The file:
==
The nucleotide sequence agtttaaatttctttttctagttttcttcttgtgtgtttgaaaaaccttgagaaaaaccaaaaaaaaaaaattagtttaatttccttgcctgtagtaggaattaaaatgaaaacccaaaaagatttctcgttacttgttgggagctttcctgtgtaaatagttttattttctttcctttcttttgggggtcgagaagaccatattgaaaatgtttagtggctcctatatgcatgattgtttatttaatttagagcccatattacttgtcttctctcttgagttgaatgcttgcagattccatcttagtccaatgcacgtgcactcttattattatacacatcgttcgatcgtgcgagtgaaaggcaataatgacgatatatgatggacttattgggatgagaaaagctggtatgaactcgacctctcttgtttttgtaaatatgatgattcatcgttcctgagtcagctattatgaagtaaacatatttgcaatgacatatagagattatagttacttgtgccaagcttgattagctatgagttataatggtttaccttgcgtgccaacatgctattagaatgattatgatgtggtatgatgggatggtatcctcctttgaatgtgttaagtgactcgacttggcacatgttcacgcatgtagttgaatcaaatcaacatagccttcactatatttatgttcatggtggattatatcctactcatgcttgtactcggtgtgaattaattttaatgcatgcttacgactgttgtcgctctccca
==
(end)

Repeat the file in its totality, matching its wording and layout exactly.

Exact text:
The nucleotide sequence agtttaaatttctttttctagttttcttcttgtgtgtttgaaaaaccttgagaaaaaccaaaaaaaaaaaattagtttaatttccttgcctgtagtaggaattaaaatgaaaacccaaaaagatttctcgttacttgttgggagctttcctgtgtaaatagttttattttctttcctttcttttgggggtcgagaagaccatattgaaaatgtttagtggctcctatatgcatgattgtttatttaatttagagcccatattacttgtcttctctcttgagttgaatgcttgcagattccatcttagtccaatgcacgtgcactcttattattatacacatcgttcgatcgtgcgagtgaaaggcaataatgacgatatatgatggacttattgggatgagaaaagctggtatgaactcgacctctcttgtttttgtaaatatgatgattcatcgttcctgagtcagctattatgaagtaaacatatttgcaatgacatatagagattatagttacttgtgccaagcttgattagctatgagttataatggtttaccttgcgtgccaacatgctattagaatgattatgatgtggtatgatgggatggtatcctcctttgaatgtgttaagtgactcgacttggcacatgttcacgcatgtagttgaatcaaatcaacatagccttcactatatttatgttcatggtggattatatcctactcatgcttgtactcggtgtgaattaattttaatgcatgcttacgactgttgtcgctctccca